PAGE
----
Operators will need to consolidate and normalize all transaction data, run calculations in one place for a full auditable report. This can be done through data synchronization of multiple sources. There is a significant amount of manual accounting and reconciliation involved in verifying inflows and outflows of cryptocurrencies. At scale, a manual focused process behind accounting and reconciliation is costly and time consuming. There are companies which provided solutions dedicated for this task. For example, Cryptoworth builds software products such as Cryptoworth CAP that solves the problem operators face. They designed the software to capture all data points, track the asset flows end-to-end, run calculations such as Cost basis, WAC on large data sets with a very high accuracy. This sophisticated automation helps to reduce the reporting and accounting burden on the operators allowing them to focus on business growth rather than bookkeeping.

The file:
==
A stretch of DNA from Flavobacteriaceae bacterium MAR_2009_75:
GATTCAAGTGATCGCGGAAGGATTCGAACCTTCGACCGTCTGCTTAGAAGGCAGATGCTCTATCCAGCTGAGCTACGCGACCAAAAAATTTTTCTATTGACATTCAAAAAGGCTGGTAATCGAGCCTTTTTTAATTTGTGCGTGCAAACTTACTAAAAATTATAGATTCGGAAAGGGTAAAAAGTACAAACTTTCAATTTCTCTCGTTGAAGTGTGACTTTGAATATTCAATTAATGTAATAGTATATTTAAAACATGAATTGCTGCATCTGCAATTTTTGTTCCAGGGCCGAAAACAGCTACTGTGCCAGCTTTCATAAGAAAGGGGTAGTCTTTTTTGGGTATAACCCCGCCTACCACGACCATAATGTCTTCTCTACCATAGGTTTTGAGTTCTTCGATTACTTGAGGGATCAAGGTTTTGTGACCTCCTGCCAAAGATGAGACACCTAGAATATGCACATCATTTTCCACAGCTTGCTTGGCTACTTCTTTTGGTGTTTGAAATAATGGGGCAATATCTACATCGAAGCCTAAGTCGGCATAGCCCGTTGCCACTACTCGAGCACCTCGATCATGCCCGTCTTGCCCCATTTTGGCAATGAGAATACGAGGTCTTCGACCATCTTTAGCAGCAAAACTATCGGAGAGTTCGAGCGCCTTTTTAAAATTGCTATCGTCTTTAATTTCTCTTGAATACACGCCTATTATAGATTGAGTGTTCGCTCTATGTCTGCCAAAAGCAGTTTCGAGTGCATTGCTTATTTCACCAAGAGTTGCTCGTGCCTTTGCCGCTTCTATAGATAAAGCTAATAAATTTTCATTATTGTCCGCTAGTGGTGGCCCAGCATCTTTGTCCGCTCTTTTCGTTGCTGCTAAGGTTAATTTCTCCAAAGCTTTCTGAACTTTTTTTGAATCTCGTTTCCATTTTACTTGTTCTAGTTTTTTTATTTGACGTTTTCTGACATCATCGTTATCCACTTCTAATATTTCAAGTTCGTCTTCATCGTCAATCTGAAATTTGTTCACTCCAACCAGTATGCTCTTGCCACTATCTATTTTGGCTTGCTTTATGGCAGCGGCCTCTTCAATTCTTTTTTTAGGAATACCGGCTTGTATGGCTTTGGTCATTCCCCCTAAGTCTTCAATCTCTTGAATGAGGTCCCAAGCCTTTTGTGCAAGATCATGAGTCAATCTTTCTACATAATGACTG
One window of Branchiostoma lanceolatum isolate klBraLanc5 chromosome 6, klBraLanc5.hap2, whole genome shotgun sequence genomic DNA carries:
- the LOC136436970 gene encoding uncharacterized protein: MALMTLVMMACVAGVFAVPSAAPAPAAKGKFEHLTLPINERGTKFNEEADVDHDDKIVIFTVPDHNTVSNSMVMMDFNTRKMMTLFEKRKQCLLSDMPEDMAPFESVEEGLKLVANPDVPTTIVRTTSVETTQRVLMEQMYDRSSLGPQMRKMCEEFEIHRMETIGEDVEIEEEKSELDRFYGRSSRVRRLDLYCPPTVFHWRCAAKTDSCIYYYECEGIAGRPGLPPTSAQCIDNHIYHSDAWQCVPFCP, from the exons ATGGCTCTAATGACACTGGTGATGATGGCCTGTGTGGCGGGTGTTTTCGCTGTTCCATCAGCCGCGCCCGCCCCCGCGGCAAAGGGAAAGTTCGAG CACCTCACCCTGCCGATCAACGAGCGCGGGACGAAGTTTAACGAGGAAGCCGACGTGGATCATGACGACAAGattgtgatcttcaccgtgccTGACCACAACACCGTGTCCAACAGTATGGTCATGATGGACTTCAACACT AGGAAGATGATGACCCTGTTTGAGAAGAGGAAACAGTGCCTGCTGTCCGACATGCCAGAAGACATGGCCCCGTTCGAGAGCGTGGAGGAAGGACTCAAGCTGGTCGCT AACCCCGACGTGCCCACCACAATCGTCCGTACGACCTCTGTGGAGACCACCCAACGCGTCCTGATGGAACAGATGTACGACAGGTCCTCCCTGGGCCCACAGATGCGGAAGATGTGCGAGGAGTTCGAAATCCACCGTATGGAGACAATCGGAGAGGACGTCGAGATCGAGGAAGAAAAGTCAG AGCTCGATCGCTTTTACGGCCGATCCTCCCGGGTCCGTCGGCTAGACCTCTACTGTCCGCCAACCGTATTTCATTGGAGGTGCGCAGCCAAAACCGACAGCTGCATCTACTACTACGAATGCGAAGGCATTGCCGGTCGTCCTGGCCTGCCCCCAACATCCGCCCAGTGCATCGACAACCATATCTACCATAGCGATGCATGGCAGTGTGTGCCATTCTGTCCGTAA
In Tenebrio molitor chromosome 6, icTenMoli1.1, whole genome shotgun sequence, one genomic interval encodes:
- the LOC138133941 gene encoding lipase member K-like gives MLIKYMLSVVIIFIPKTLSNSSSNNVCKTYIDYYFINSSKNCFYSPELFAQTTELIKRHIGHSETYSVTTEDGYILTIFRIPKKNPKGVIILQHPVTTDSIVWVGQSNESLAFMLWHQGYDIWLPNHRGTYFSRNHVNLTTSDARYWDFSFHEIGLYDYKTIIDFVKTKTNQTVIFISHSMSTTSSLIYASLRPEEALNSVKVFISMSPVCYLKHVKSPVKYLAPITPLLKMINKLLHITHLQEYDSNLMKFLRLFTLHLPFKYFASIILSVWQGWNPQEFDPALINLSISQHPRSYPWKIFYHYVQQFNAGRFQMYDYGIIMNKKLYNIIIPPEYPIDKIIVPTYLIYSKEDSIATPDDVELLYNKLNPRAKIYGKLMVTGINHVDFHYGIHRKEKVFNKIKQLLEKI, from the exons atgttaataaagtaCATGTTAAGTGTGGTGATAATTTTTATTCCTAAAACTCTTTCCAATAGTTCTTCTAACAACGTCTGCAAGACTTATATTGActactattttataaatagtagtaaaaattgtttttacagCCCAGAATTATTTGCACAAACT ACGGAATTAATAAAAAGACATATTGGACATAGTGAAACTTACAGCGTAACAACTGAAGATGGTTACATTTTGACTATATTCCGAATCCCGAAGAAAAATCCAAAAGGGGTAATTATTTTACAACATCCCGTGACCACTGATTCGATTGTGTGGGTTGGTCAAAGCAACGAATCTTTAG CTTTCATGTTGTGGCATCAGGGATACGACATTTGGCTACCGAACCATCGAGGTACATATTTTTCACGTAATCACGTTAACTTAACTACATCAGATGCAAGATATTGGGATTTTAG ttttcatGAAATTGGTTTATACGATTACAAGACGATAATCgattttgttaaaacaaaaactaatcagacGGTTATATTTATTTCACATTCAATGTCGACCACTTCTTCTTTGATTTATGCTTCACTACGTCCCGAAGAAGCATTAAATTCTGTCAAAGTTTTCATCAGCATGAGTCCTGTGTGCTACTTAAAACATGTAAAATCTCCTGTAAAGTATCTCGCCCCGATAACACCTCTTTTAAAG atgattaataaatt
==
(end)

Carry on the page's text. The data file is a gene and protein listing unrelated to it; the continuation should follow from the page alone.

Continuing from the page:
Cryptoworth CAP for Operators

Currently Cryptoworth’s solution has native CSV support for Genesis ATM, General Bytes ATM and Bitaccess. Operators using the supported BTM machine software integrations will be able to log into their BTM back office portal to export CSV reports to then upload these CSVs into Cryptoworth CAP for the purpose of transaction consolidation, digital portfolio management and tax calculations. With an operator’s transaction data uploaded onto Cryptoworth CAP, the profits, losses, realized and unrealized gains/losses will all be displayed. The asset flow from exchange to wallet to ATM can be tracked flawlessly and advanced reconciliations can be done automatically through data manipulation features. Cryptoworth produces auditable reports on calculations which further helps the back office to validate calculated values.

Links in the text:

  1. “Frequently Asked Questions on Virtual Currency Transactions” https://www.irs.gov/individuals/international-taxpayers/frequently-asked-questions-on-virtual-currency-transactions
  2. “How long should I keep records?” https://www.irs.gov/businesses/small-businesses-self-employed/how-long-should-i-keep-records
  3. “Frequently Asked Questions on Virtual Currency Transactions” https://www.irs.gov/individuals/international-taxpayers/frequently-asked-questions-on-virtual-currency-transactions